The Origin of Pop Art
Pop Art („Popular Art”) as an art genre, had its origins, independent from another, in the 1950s within the United Kingdom and the United States. The british variant was coined by frugality and the post war renunciation of consumption, standing in heavy contrast to the popularity of Media and goods coming from America. In the USA Pop Art resulted from an ever growing confidence and understanding of Americans regarding european Art.
Many art historians consider the englishman Richard Hamilton as the founder of Pop Art. His Work „ from 1956 is seen to be the first Pop Art work ever. Hardly recognizable as Pop Art to an untrained eye, the collage was to be understood as an attack on the society of the time, which was dominated by advertising and consumerism, and laid the foundation for an entire art epoch. Hamilton's work also served as the motif for the "This is Tomorrow" exhibition poster, an event organized by the British Independent Group that transferred advertising and mass media into the concept of art.
Pop Art gained international recognition in the following years and celebrated its peak in the 1960s in the USA. There, Pop Art was seen as a counter-design to the abstract expressionism that predominated in Europe. Icons such as Andy Warhol were very present in the global art scene until the 1980s and continue to influence neo-pop artists such as Takashi Murakami today.
What defines Pop Art
In Pop Art, everyday things and objects, logos, comics, films or advertising materials are depicted recognizably but alienated. The motifs used are torn from their original context, isolated and thus changed in their meaning. Pop Art is characterized by a flat, striking, often large-format and illustrative style of representation in conjunction with extreme colorfulness, with pure or primary colors in the foreground. A clear demarcation of elements with the help of black lines is also characteristic. Common techniques include painting, installations, and collages, as well as prints such as offset and silkscreen. A popular form of representation in Pop Art was the serial arrangement of a motif. Andy Warhol used this stylistic device frequently because of its focus on both the mass production of the industrial age and his own artistic interest in repetition. One of the most famous examples is Warhol's iconic work "Campbell's Soup Cans". This series consists of 32 nearly congruent works, as a reflection of the 32 different flavors of soup producer.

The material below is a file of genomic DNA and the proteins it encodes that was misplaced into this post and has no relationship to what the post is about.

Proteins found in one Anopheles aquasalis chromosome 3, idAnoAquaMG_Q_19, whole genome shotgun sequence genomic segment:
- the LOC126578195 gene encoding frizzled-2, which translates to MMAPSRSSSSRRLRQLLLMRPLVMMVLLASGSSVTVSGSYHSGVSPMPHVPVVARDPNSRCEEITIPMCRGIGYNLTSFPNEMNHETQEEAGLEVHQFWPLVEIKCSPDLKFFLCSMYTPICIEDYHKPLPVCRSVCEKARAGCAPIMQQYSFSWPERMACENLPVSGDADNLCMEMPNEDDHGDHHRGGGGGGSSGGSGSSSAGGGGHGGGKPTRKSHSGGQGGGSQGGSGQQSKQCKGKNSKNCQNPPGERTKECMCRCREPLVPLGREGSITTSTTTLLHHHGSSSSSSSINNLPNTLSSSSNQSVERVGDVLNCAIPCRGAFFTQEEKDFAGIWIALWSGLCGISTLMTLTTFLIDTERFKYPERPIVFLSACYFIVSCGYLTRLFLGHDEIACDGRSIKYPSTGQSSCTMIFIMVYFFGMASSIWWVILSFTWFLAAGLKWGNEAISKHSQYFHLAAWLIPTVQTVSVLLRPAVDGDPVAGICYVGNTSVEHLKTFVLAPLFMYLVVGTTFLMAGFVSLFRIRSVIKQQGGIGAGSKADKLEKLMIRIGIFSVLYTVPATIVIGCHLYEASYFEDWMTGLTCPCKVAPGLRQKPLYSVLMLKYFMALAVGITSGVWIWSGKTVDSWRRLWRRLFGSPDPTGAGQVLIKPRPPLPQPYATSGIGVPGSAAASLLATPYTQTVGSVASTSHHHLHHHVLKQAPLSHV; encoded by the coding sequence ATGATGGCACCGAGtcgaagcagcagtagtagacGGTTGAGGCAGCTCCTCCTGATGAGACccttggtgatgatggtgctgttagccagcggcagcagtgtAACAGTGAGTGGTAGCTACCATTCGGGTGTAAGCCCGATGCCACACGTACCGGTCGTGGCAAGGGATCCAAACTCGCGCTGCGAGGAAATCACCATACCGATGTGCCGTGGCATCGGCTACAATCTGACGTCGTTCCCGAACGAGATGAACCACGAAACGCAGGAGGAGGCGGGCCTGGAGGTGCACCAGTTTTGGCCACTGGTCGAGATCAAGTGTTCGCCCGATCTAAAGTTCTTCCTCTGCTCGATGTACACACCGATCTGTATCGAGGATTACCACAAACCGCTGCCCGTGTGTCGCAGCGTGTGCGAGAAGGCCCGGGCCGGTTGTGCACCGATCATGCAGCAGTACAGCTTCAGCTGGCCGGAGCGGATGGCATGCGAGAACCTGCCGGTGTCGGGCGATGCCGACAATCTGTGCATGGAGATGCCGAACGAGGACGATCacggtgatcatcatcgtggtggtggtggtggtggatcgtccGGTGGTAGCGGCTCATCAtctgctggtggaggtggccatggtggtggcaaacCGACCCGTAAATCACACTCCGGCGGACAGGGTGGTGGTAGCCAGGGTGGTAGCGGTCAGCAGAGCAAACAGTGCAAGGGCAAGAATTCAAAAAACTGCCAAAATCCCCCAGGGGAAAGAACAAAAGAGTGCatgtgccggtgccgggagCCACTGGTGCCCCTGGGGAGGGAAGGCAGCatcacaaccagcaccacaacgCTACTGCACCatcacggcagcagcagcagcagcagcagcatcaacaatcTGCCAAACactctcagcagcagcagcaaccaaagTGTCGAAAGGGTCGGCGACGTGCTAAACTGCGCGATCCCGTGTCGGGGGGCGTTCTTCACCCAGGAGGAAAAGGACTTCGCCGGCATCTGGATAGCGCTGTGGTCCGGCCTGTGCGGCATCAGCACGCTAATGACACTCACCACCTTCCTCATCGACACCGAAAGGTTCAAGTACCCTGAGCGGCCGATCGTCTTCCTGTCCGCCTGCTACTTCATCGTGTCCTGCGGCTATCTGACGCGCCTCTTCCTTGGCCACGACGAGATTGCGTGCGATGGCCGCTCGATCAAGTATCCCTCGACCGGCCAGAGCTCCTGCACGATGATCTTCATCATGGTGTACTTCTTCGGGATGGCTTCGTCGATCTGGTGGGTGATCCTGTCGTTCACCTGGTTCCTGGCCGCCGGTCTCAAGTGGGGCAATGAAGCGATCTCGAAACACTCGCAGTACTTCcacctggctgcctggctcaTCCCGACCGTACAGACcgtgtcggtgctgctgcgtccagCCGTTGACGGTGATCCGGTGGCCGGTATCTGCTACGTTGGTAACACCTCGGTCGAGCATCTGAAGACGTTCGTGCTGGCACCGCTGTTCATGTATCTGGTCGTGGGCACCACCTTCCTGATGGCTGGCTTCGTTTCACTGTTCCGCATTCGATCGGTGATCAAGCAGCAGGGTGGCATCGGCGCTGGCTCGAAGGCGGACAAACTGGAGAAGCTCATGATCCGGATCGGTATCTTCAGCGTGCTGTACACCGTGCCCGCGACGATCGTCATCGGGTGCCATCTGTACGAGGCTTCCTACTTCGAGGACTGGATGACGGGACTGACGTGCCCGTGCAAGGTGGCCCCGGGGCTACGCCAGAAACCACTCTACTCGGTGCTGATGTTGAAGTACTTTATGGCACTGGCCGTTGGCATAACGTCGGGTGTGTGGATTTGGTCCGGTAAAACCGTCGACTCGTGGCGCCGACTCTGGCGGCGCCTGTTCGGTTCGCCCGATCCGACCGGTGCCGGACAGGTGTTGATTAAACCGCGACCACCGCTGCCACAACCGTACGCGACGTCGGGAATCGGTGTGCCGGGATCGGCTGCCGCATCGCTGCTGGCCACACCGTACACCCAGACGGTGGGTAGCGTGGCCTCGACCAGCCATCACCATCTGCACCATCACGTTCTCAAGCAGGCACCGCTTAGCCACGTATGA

The significance of Pop Art in international art-history
Pop Art is one of the most important art movements of the latter half of the 20th century and influenced advertising, music, design and fashion. Especially in the U.S., the realistic works reflected mass culture and social development, which could never succeed in the painting of the past. In contrast to abstract painting, everyday objects were intended to have an effect of their own and to move into people's consciousness. The original motivation of Pop Art artists was the regained prosperity after World War II and the economic miracle including affordable consumer goods. However, the initial enthusiasm later changed into a more critical attitude - triggered by events such as the Vietnam War or the assassination of John F. Kennedy. In this phase, Pop Art held up a mirror to the seemingly perfect (consumer) society and put its weaknesses in the spotlight.
Famous Pop Artists and their Works
Among the most important artists of Pop Art - besides the already mentioned Richard Hamilton - are Roy Lichtenstein, James Rosenquist, Andy Warhol and Keith Haring, whose works are popular with collectors and investors alike:
The New York-born artist is considered one of the Pop Art pioneers and was influenced in his early years by Cubist artists such as Picasso and Brague. His best-known works, mostly based on popular advertising and comics, include "Popeye," "Drowning Girl" and "Yellow Landscape."
A poster painter by training, Rosenquist drew most of his inspiration for his large-scale paintings from advertising, but also used his art to criticize politics. His most expensive auctioned artwork was "Be beautiful", which changed hands in 2014 for $3,301,000.
Warhol was and still is the most famous and influential Pop Art artist. His iconic works, such as Marilyn, and Coca-Cola bottles, often thrived on repetition and were meant to hold a mirror up to consumer-driven, American society. His painting "Silver Car Crash (Double Disaster)" set an auction record for works by Andy Warhol at Sotheby's in New York with $105 million.
Born in Pennsylvania in 1958, Keith Haring was one of the defining artists of the 1980s whose works were inspired by graffiti art. Haring's most expensive work, "UNTITLED, 1982" sold at auction in 2017 for $6,537,500.
In recent years, there has been a tremendous resurgence of interest in Pop Art on the part of museums and investors. For example, a major retrospective of Warhol's work was exhibited at TATE Modern in 2020, and collections at the Whitney Museum, MOMA, or Musée d'Art Moderne de Paris have been and continue to be crowd pullers. Major exhibitions not only honor the notoriety, talent and prestige of Pop Art artists, but also have a major impact on the price and appreciation of their work in the art market.
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